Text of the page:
Is Roam Research Worth It?

Got comments?

Probably not, if you ask my opinion. Whether you like it or not, Roam is a glorified outliner, similar to Dynalist or Workflowy. It may work for you as a preliminary research tool, and in brainstorming sessions. Ultimately, your thoughts might need to go into a full-page written form. This is where I start to feel that an outliner doubles the work for me. I write a lot, especially using Markdown. This is why a knowledge database application that supports linking between pages, but allows me to express myself in free text is ideal for my purposes. Oh, yeah, one with a great search too!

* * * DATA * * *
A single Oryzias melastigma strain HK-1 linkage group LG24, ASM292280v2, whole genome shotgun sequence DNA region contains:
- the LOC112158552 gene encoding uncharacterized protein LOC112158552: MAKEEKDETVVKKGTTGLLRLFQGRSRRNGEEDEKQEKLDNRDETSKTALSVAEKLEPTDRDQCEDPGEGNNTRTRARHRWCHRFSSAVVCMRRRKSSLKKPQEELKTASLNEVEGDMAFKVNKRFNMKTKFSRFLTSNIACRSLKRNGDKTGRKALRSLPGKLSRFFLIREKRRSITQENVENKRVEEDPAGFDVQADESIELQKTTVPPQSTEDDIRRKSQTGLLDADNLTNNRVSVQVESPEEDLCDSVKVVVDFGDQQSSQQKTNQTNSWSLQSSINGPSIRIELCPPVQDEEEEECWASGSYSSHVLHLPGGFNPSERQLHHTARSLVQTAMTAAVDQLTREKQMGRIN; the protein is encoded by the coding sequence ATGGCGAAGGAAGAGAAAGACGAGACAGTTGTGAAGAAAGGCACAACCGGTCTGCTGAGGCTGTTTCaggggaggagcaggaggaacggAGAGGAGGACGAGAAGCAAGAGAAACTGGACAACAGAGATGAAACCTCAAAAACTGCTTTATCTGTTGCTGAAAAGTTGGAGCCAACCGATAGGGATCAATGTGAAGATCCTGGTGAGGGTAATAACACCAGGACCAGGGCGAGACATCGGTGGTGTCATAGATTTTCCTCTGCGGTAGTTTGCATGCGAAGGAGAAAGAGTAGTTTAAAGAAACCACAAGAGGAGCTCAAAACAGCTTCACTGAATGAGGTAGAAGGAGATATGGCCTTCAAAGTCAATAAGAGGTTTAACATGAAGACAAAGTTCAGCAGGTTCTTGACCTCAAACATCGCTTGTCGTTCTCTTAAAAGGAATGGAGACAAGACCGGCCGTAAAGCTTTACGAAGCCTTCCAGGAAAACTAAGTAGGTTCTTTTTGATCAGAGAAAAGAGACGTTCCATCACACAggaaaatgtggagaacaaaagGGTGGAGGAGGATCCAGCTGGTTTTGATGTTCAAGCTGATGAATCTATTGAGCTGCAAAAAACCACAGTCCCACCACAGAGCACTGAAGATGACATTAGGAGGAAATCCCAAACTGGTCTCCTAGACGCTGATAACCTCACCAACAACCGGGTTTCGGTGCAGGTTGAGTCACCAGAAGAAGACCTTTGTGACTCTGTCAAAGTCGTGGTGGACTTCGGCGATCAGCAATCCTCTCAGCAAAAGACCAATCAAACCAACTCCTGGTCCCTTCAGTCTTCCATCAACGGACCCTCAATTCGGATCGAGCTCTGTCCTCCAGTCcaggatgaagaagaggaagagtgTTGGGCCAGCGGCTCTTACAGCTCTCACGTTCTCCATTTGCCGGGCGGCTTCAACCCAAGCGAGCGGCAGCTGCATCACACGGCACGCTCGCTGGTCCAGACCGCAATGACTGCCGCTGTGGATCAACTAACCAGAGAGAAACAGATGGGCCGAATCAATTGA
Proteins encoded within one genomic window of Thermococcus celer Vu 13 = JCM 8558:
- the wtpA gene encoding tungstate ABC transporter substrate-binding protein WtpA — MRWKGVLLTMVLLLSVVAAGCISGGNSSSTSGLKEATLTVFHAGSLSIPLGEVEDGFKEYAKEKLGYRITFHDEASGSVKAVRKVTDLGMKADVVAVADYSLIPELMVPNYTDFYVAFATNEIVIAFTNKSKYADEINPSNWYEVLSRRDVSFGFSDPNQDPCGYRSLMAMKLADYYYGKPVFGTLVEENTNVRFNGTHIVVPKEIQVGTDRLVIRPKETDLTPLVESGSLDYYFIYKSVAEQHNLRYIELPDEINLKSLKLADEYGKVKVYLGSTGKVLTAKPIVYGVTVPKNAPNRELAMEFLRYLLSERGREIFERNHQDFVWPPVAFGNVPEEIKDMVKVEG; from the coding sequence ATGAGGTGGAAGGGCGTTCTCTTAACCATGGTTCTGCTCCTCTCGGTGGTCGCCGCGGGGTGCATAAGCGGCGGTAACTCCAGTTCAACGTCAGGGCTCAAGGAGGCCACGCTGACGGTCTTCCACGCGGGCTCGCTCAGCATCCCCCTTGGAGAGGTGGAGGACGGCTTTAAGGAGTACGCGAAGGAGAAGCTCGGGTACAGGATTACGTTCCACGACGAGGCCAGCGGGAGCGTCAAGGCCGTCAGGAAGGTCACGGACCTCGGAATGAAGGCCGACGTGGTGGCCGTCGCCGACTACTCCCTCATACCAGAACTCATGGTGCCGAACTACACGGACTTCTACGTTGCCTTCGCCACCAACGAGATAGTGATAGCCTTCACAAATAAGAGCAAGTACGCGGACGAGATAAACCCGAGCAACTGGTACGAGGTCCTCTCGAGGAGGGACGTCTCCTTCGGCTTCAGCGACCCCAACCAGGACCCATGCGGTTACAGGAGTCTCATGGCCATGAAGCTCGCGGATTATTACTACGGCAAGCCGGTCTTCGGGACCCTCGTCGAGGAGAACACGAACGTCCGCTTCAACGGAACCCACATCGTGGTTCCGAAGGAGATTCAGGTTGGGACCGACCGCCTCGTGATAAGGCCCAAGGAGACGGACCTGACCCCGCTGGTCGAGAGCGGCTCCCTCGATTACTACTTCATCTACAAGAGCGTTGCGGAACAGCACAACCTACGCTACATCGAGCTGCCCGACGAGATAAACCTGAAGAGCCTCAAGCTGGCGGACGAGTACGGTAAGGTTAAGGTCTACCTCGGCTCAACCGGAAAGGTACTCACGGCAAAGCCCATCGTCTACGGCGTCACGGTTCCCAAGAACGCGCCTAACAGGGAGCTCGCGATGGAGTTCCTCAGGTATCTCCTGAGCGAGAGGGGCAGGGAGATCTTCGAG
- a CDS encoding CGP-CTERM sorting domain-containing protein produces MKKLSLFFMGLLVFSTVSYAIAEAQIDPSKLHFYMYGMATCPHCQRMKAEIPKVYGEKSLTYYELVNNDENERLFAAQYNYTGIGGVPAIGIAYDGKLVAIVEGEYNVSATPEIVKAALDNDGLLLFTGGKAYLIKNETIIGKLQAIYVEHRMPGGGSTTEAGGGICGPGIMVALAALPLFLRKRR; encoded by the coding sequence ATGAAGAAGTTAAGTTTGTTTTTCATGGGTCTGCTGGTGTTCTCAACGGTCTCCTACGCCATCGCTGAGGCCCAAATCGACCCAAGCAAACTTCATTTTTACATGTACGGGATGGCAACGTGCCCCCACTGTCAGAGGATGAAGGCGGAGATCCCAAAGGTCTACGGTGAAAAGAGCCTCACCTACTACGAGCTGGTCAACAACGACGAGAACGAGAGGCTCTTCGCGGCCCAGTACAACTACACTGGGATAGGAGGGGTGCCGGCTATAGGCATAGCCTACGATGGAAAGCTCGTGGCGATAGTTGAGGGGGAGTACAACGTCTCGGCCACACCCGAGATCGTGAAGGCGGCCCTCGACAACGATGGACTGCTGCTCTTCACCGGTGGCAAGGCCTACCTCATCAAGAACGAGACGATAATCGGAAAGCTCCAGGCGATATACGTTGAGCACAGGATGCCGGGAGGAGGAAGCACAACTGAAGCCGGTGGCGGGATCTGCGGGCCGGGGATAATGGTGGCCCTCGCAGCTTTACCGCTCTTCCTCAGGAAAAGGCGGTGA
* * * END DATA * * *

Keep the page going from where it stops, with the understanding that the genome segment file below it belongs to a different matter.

There are good examples out there. Take Bear, for instance. If all you want to do is collect and organize Markdown notes over time, it is just right fo you.

If you need more variety in the type of notes, you can check out Evernote or Notion. Either supports linking across notes, insertion of media and tables. In my opinion, Notion goes even further with its idea of blocks. Each paragraph is essentially a block that can have a different presentation (quote, code block, call out, etc) and those can link to each other across pages. Pretty rad.

Last but not least, if Roam's backlinks and graphs have stuck into your head, you might want to check out Obsidian. Fairly new and developed by the team behind Dynalist, Obsidian brings in the cool features that made Roam Research popular, but replaces the outliner with simple Markdown files. When I say Markdown files, I mean it. They are literally stored on your files system, so you get to decide how (or whether) to sync the across (iCloud, Google Drive, Dropbox, etc).